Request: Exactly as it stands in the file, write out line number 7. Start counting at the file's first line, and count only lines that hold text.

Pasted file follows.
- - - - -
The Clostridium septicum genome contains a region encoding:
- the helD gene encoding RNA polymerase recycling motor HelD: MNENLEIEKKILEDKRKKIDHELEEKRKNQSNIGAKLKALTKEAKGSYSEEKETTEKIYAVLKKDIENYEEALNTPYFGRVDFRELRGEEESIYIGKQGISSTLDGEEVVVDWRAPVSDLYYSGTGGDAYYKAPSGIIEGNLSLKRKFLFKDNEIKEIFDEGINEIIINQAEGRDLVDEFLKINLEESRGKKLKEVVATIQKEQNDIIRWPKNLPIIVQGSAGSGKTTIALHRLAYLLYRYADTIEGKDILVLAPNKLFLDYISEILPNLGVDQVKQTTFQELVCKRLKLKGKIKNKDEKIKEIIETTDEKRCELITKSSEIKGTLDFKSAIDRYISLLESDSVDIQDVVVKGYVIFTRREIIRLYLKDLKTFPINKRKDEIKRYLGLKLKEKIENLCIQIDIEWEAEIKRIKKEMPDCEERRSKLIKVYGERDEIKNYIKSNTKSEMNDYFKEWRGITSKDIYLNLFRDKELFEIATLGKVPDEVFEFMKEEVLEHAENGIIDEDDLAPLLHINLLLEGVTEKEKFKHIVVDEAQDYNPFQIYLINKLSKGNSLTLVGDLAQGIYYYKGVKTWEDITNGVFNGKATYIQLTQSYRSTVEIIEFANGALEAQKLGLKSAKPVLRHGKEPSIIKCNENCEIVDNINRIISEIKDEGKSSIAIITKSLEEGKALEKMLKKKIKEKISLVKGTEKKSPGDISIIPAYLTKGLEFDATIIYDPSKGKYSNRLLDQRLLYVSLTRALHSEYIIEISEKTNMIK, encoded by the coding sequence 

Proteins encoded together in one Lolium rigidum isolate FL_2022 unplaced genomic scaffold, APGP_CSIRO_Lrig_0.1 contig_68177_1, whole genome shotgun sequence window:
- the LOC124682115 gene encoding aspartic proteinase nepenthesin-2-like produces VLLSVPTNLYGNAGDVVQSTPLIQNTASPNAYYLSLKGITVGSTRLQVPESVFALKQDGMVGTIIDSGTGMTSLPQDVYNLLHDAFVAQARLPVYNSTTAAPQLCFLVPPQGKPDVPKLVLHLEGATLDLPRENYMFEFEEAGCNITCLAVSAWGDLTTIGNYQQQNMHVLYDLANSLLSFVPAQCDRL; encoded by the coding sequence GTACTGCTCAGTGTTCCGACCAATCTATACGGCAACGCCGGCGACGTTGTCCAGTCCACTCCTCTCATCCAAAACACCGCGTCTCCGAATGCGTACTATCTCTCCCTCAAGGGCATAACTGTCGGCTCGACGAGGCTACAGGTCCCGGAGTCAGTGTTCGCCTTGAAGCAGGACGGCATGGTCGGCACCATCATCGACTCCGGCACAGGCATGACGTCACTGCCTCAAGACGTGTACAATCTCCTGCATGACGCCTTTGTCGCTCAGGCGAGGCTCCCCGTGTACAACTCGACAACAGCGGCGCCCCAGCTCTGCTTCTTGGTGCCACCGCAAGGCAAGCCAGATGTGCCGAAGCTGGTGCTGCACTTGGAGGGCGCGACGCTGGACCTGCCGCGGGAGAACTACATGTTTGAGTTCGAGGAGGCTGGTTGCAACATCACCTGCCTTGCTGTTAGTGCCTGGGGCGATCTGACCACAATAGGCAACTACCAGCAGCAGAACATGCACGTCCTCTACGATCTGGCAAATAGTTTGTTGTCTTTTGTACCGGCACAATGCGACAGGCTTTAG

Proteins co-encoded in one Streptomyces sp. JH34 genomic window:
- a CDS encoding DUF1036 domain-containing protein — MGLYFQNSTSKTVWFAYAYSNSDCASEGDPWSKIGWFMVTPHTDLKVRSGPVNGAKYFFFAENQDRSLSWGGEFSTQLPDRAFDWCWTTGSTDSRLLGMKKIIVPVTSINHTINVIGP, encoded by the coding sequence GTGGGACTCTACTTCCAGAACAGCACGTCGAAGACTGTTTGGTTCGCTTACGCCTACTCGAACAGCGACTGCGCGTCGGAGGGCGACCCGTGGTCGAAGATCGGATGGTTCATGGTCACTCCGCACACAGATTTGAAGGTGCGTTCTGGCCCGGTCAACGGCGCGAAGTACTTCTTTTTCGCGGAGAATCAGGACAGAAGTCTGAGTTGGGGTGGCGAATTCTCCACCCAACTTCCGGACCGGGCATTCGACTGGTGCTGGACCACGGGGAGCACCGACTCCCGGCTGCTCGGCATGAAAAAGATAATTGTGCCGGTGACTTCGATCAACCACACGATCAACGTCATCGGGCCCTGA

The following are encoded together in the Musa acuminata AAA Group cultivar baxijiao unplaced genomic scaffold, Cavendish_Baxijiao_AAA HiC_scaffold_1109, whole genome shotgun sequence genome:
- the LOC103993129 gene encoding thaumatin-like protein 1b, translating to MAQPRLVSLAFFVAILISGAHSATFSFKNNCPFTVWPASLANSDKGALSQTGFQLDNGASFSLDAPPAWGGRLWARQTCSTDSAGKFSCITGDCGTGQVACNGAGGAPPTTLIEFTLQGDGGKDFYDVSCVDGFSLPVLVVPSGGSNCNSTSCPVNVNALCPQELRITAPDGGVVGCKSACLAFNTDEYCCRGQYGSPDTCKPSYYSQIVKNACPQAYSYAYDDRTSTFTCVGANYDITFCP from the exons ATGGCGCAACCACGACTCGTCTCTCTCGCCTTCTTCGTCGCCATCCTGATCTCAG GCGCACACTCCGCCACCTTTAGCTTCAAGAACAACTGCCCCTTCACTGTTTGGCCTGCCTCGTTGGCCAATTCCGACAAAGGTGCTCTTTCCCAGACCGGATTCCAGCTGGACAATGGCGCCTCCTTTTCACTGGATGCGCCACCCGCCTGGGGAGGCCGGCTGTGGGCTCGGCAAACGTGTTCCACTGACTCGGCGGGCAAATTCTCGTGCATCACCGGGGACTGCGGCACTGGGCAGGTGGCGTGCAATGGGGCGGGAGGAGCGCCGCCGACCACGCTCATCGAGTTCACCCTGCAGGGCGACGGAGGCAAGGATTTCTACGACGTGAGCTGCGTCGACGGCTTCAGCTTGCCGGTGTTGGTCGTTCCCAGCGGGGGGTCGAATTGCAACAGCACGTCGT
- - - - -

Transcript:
The following are encoded together in the Musa acuminata AAA Group cultivar baxijiao unplaced genomic scaffold, Cavendish_Baxijiao_AAA HiC_scaffold_1109, whole genome shotgun sequence genome: